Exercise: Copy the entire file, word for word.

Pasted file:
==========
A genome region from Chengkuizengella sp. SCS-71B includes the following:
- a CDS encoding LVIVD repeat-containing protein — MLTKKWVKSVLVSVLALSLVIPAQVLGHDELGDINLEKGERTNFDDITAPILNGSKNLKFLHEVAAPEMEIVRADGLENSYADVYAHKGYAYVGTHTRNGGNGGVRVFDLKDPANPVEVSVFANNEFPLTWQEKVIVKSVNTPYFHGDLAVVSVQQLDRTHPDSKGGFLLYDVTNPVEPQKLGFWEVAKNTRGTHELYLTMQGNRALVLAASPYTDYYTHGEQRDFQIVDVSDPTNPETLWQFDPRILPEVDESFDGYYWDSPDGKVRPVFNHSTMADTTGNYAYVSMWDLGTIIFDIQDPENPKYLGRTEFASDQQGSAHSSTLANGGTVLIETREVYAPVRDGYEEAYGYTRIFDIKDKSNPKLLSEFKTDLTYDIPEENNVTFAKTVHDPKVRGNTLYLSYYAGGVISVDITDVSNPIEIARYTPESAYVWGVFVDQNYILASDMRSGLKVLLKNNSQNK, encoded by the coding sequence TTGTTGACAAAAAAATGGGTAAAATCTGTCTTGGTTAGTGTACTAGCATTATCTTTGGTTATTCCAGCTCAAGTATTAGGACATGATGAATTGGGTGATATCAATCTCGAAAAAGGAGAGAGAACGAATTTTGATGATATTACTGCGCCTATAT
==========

A genome region from Chengkuizengella sp. SCS-71B includes the following:
- a CDS encoding LVIVD repeat-containing protein — MLTKKWVKSVLVSVLALSLVIPAQVLGHDELGDINLEKGERTNFDDITAPILNGSKNLKFLHEVAAPEMEIVRADGLENSYADVYAHKGYAYVGTHTRNGGNGGVRVFDLKDPANPVEVSVFANNEFPLTWQEKVIVKSVNTPYFHGDLAVVSVQQLDRTHPDSKGGFLLYDVTNPVEPQKLGFWEVAKNTRGTHELYLTMQGNRALVLAASPYTDYYTHGEQRDFQIVDVSDPTNPETLWQFDPRILPEVDESFDGYYWDSPDGKVRPVFNHSTMADTTGNYAYVSMWDLGTIIFDIQDPENPKYLGRTEFASDQQGSAHSSTLANGGTVLIETREVYAPVRDGYEEAYGYTRIFDIKDKSNPKLLSEFKTDLTYDIPEENNVTFAKTVHDPKVRGNTLYLSYYAGGVISVDITDVSNPIEIARYTPESAYVWGVFVDQNYILASDMRSGLKVLLKNNSQNK, encoded by the coding sequence TTGTTGACAAAAAAATGGGTAAAATCTGTCTTGGTTAGTGTACTAGCATTATCTTTGGTTATTCCAGCTCAAGTATTAGGACATGATGAATTGGGTGATATCAATCTCGAAAAAGGAGAGAGAACGAATTTTGATGATATTACTGCGCCTATAT